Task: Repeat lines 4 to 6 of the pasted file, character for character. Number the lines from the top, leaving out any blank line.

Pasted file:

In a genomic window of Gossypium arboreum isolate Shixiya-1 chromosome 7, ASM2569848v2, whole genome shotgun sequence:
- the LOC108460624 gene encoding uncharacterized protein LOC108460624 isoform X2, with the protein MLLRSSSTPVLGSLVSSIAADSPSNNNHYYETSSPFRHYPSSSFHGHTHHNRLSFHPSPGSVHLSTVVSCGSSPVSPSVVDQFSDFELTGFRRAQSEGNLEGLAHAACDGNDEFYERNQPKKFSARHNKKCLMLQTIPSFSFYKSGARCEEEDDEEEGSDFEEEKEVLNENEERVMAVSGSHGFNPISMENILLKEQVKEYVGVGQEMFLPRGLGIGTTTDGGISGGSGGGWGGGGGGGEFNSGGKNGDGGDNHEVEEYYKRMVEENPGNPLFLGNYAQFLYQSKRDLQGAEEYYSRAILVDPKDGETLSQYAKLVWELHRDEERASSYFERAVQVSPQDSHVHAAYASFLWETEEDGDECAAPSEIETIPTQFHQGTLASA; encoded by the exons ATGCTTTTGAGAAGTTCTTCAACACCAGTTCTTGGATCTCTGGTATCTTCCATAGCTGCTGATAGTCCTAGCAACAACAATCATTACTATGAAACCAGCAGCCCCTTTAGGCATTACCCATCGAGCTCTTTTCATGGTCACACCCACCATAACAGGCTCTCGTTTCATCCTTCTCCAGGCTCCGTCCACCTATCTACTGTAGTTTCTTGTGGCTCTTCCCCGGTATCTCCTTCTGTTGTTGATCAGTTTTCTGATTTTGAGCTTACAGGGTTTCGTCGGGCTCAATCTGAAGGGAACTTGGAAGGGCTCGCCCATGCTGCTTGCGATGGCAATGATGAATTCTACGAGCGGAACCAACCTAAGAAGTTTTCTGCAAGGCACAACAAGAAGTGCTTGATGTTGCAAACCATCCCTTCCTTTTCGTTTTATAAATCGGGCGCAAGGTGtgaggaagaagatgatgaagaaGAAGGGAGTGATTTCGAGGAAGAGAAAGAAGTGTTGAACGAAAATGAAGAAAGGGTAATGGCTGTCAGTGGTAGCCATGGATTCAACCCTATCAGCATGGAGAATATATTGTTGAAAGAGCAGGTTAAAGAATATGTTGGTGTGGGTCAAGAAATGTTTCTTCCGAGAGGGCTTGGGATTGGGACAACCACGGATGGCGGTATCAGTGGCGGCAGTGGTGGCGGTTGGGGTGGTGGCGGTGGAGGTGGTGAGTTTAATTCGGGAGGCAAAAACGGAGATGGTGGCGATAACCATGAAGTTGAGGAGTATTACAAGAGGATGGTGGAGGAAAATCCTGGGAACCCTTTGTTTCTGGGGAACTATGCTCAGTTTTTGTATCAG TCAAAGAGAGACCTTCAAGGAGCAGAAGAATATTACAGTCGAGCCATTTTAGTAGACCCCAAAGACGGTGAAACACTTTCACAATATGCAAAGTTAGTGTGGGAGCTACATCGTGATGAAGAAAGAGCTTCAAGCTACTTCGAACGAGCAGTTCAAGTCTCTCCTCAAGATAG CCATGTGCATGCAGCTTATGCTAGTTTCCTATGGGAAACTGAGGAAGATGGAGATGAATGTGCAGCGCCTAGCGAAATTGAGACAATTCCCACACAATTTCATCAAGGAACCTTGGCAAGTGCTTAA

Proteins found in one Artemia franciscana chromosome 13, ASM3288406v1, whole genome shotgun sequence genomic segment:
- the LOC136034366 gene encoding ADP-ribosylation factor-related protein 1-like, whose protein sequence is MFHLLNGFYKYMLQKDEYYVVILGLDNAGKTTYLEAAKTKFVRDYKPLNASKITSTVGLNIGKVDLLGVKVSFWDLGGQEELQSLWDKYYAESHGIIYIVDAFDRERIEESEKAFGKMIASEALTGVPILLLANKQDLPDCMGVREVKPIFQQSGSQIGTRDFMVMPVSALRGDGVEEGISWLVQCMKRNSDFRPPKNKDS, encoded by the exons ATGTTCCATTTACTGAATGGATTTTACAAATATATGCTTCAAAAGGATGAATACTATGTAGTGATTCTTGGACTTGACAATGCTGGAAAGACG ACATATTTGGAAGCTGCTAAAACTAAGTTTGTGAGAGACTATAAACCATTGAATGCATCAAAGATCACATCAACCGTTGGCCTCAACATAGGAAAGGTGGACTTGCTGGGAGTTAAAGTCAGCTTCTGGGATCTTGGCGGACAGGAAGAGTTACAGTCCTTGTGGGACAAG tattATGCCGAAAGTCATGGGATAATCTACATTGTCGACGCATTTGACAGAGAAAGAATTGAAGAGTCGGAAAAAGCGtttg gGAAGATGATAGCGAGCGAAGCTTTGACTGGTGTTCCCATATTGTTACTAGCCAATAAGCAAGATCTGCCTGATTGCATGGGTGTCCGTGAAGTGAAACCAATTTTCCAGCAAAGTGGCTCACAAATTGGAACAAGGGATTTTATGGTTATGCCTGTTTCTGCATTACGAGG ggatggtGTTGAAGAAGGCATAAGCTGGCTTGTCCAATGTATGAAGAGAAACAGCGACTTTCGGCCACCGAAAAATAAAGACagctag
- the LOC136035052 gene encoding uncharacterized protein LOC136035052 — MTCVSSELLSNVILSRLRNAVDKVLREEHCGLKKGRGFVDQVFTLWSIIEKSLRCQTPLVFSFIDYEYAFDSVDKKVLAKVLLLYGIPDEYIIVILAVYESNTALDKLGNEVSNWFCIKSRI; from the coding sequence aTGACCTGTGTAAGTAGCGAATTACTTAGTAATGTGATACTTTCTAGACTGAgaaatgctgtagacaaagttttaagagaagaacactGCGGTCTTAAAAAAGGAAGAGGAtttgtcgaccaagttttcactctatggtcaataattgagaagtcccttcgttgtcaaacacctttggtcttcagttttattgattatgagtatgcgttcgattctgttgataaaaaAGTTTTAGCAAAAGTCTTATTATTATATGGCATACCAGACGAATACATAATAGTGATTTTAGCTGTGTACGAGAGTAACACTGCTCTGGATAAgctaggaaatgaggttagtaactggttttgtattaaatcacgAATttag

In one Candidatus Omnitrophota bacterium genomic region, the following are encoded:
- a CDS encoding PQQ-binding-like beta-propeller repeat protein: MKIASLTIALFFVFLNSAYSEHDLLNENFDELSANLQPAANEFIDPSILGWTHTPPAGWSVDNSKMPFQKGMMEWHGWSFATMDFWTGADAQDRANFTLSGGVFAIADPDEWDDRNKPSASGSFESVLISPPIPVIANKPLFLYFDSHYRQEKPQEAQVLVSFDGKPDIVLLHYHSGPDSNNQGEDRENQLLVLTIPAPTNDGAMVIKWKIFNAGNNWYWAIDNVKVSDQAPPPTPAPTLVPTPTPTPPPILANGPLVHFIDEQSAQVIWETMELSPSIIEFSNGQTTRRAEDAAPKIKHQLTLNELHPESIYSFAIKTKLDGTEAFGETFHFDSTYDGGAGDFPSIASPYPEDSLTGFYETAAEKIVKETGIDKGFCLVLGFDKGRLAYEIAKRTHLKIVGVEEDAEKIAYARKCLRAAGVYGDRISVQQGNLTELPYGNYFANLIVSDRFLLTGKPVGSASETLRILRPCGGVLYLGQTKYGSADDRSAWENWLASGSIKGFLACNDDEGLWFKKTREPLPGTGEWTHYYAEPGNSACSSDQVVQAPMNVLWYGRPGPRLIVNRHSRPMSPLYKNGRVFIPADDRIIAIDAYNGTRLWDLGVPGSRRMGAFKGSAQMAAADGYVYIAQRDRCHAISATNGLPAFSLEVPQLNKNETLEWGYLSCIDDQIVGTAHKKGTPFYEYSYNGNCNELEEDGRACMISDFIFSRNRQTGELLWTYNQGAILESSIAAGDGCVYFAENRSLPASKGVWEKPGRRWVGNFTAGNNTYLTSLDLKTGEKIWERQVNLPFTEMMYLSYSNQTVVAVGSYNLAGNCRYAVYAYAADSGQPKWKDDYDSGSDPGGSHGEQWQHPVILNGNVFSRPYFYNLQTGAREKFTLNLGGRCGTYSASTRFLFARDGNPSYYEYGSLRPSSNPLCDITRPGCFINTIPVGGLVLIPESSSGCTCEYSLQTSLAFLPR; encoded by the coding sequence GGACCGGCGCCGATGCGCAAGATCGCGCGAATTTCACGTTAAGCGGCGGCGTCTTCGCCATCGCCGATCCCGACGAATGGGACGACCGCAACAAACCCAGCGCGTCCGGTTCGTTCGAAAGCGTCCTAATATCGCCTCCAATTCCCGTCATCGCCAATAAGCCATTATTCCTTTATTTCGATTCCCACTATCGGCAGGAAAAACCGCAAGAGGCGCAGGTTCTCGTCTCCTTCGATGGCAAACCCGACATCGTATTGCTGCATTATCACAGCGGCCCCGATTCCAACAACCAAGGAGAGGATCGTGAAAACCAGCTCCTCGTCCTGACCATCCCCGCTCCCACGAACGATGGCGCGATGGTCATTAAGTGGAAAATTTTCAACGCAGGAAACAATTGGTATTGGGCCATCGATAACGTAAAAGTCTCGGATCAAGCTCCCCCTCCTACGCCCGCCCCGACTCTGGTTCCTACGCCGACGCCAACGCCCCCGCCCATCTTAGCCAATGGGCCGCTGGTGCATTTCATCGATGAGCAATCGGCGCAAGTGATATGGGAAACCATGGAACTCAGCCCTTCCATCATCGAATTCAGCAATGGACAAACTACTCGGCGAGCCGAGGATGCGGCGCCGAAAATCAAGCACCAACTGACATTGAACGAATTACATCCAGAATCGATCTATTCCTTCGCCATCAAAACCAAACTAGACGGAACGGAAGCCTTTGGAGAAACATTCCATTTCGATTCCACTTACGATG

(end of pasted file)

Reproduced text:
- the LOC136034366 gene encoding ADP-ribosylation factor-related protein 1-like, whose protein sequence is MFHLLNGFYKYMLQKDEYYVVILGLDNAGKTTYLEAAKTKFVRDYKPLNASKITSTVGLNIGKVDLLGVKVSFWDLGGQEELQSLWDKYYAESHGIIYIVDAFDRERIEESEKAFGKMIASEALTGVPILLLANKQDLPDCMGVREVKPIFQQSGSQIGTRDFMVMPVSALRGDGVEEGISWLVQCMKRNSDFRPPKNKDS, encoded by the exons ATGTTCCATTTACTGAATGGATTTTACAAATATATGCTTCAAAAGGATGAATACTATGTAGTGATTCTTGGACTTGACAATGCTGGAAAGACG ACATATTTGGAAGCTGCTAAAACTAAGTTTGTGAGAGACTATAAACCATTGAATGCATCAAAGATCACATCAACCGTTGGCCTCAACATAGGAAAGGTGGACTTGCTGGGAGTTAAAGTCAGCTTCTGGGATCTTGGCGGACAGGAAGAGTTACAGTCCTTGTGGGACAAG tattATGCCGAAAGTCATGGGATAATCTACATTGTCGACGCATTTGACAGAGAAAGAATTGAAGAGTCGGAAAAAGCGtttg gGAAGATGATAGCGAGCGAAGCTTTGACTGGTGTTCCCATATTGTTACTAGCCAATAAGCAAGATCTGCCTGATTGCATGGGTGTCCGTGAAGTGAAACCAATTTTCCAGCAAAGTGGCTCACAAATTGGAACAAGGGATTTTATGGTTATGCCTGTTTCTGCATTACGAGG ggatggtGTTGAAGAAGGCATAAGCTGGCTTGTCCAATGTATGAAGAGAAACAGCGACTTTCGGCCACCGAAAAATAAAGACagctag
- the LOC136035052 gene encoding uncharacterized protein LOC136035052 — MTCVSSELLSNVILSRLRNAVDKVLREEHCGLKKGRGFVDQVFTLWSIIEKSLRCQTPLVFSFIDYEYAFDSVDKKVLAKVLLLYGIPDEYIIVILAVYESNTALDKLGNEVSNWFCIKSRI; from the coding sequence aTGACCTGTGTAAGTAGCGAATTACTTAGTAATGTGATACTTTCTAGACTGAgaaatgctgtagacaaagttttaagagaagaacactGCGGTCTTAAAAAAGGAAGAGGAtttgtcgaccaagttttcactctatggtcaataattgagaagtcccttcgttgtcaaacacctttggtcttcagttttattgattatgagtatgcgttcgattctgttgataaaaaAGTTTTAGCAAAAGTCTTATTATTATATGGCATACCAGACGAATACATAATAGTGATTTTAGCTGTGTACGAGAGTAACACTGCTCTGGATAAgctaggaaatgaggttagtaactggttttgtattaaatcacgAATttag

In one Candidatus Omnitrophota bacterium genomic region, the following are encoded: